House in mulitiple occupation (HMO) rules
By Jo Eccles
The rental market is currently softening, and as a result, many landlords are having to compete against each other for tenants, and in some cases lower their expectations for the type or profile of tenants they’ll accept. With that in mind, we’ve seen some letting agents showing family houses to sharers in an attempt to get them rented.
For any readers who are landlords, it’s important to remember that renting out a property to sharers isn’t always that straightforward. Putting aside the increase in expected wear and tear costs and tenant turnover, there are the legalities to consider too.
When renting out a property to sharers, you may fall within HMO (House in Multiple Occupation) rules. The definition of what constitutes a HMO varies between Scotland, Northern Ireland, England and Wales so it’s worth checking. In England and Wales, a HMO is defined as a property rented out by at least three people from separate households (i.e. they are unrelated by blood or marriage) and where they share facilities such as a bathroom and kitchen. This set up is more commonly referred to as a house share.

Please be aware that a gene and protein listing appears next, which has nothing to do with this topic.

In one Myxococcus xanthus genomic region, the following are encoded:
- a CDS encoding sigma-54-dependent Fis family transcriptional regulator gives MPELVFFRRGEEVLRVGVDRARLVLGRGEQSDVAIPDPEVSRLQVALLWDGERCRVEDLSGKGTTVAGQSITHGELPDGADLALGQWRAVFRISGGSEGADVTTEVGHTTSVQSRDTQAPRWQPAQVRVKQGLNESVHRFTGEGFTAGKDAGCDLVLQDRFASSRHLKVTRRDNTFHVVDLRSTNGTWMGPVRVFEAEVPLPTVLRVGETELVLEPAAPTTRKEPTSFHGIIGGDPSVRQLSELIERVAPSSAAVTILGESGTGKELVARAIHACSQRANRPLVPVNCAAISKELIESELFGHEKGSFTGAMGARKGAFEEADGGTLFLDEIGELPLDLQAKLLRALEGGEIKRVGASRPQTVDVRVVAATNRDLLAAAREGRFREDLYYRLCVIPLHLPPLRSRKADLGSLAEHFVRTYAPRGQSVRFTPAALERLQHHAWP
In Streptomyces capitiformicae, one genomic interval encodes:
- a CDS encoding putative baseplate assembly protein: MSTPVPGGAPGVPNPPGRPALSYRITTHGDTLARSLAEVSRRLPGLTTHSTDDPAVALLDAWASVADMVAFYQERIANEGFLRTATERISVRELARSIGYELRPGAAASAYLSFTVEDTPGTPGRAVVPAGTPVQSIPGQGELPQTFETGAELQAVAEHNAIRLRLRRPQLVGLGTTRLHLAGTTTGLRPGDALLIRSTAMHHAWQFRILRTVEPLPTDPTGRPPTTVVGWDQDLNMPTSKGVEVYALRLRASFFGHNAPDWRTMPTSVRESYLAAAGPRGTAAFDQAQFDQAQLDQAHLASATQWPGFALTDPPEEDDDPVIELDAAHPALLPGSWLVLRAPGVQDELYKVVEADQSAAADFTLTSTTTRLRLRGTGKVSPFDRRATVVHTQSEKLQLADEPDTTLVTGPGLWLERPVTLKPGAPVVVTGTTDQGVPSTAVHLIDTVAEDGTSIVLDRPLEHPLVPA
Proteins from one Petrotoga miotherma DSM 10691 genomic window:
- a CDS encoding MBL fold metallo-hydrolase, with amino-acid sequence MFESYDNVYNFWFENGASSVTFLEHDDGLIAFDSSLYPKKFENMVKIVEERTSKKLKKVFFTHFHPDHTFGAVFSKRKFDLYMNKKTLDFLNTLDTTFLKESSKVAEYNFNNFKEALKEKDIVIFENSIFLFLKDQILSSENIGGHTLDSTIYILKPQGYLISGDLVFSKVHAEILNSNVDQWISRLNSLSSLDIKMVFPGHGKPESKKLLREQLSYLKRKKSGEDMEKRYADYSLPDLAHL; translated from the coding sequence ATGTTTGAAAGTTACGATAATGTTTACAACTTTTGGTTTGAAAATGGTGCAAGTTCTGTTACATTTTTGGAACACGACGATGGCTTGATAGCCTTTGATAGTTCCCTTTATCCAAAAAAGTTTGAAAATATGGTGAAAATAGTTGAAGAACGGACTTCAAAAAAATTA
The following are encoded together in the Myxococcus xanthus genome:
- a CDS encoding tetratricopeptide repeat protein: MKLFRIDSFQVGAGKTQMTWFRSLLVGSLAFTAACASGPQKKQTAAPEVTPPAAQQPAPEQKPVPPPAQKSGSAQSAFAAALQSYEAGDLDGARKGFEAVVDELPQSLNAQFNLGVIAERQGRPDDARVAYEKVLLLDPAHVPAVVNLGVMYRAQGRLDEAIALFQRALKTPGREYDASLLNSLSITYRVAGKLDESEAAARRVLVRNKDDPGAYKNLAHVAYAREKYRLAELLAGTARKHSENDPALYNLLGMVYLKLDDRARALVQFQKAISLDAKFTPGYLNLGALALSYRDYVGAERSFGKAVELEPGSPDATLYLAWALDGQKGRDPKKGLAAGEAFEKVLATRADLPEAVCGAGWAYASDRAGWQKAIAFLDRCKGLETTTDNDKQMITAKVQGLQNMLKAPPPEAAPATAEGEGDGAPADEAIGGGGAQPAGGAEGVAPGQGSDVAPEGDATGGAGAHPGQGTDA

For those properties which are rented to five or more people who are not from the same household and are at least three storeys high, a mandatory HMO licence is required and needs to be obtained from the local authority. The licence lasts for five years and requires the landlord to make sure the property is compliant with certain standards such as installing smoke detectors and fire doors.
Do bear in mind, though, that even if your property is smaller and rented to less people, you may still need a licence, depending on which area the property is located in, because local authorities have the power to vary the conditions of a HMO licence. Therefore, always check with your council to be 100% sure you’re complying as a landlord.
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